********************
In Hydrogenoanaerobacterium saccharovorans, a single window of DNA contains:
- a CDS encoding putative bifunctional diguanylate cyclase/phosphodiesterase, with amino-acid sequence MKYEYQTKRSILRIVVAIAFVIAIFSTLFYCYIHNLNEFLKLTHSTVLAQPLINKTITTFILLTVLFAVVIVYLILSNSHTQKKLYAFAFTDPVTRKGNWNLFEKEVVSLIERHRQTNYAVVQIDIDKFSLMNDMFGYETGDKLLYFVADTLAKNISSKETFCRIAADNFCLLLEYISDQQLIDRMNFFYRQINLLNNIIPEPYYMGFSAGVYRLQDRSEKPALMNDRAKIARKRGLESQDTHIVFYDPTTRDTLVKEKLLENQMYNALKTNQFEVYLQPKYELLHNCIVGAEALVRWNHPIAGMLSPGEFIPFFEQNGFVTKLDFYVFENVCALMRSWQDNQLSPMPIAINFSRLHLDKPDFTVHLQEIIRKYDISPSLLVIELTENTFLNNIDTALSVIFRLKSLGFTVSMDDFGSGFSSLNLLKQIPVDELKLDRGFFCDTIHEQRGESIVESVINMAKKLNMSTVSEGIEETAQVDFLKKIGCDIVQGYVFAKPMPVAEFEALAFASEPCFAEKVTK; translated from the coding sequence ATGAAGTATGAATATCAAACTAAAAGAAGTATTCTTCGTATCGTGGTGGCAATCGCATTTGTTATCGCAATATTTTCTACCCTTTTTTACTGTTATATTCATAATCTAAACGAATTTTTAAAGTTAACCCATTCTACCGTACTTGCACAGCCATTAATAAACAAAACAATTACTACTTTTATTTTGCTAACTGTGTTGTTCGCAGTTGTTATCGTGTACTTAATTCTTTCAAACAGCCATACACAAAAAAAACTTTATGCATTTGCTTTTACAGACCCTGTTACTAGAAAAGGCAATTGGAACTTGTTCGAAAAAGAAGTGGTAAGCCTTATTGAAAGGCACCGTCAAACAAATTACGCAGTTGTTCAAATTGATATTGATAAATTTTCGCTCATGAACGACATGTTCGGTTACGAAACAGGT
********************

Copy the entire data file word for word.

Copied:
In Hydrogenoanaerobacterium saccharovorans, a single window of DNA contains:
- a CDS encoding putative bifunctional diguanylate cyclase/phosphodiesterase, with amino-acid sequence MKYEYQTKRSILRIVVAIAFVIAIFSTLFYCYIHNLNEFLKLTHSTVLAQPLINKTITTFILLTVLFAVVIVYLILSNSHTQKKLYAFAFTDPVTRKGNWNLFEKEVVSLIERHRQTNYAVVQIDIDKFSLMNDMFGYETGDKLLYFVADTLAKNISSKETFCRIAADNFCLLLEYISDQQLIDRMNFFYRQINLLNNIIPEPYYMGFSAGVYRLQDRSEKPALMNDRAKIARKRGLESQDTHIVFYDPTTRDTLVKEKLLENQMYNALKTNQFEVYLQPKYELLHNCIVGAEALVRWNHPIAGMLSPGEFIPFFEQNGFVTKLDFYVFENVCALMRSWQDNQLSPMPIAINFSRLHLDKPDFTVHLQEIIRKYDISPSLLVIELTENTFLNNIDTALSVIFRLKSLGFTVSMDDFGSGFSSLNLLKQIPVDELKLDRGFFCDTIHEQRGESIVESVINMAKKLNMSTVSEGIEETAQVDFLKKIGCDIVQGYVFAKPMPVAEFEALAFASEPCFAEKVTK; translated from the coding sequence ATGAAGTATGAATATCAAACTAAAAGAAGTATTCTTCGTATCGTGGTGGCAATCGCATTTGTTATCGCAATATTTTCTACCCTTTTTTACTGTTATATTCATAATCTAAACGAATTTTTAAAGTTAACCCATTCTACCGTACTTGCACAGCCATTAATAAACAAAACAATTACTACTTTTATTTTGCTAACTGTGTTGTTCGCAGTTGTTATCGTGTACTTAATTCTTTCAAACAGCCATACACAAAAAAAACTTTATGCATTTGCTTTTACAGACCCTGTTACTAGAAAAGGCAATTGGAACTTGTTCGAAAAAGAAGTGGTAAGCCTTATTGAAAGGCACCGTCAAACAAATTACGCAGTTGTTCAAATTGATATTGATAAATTTTCGCTCATGAACGACATGTTCGGTTACGAAACAGGT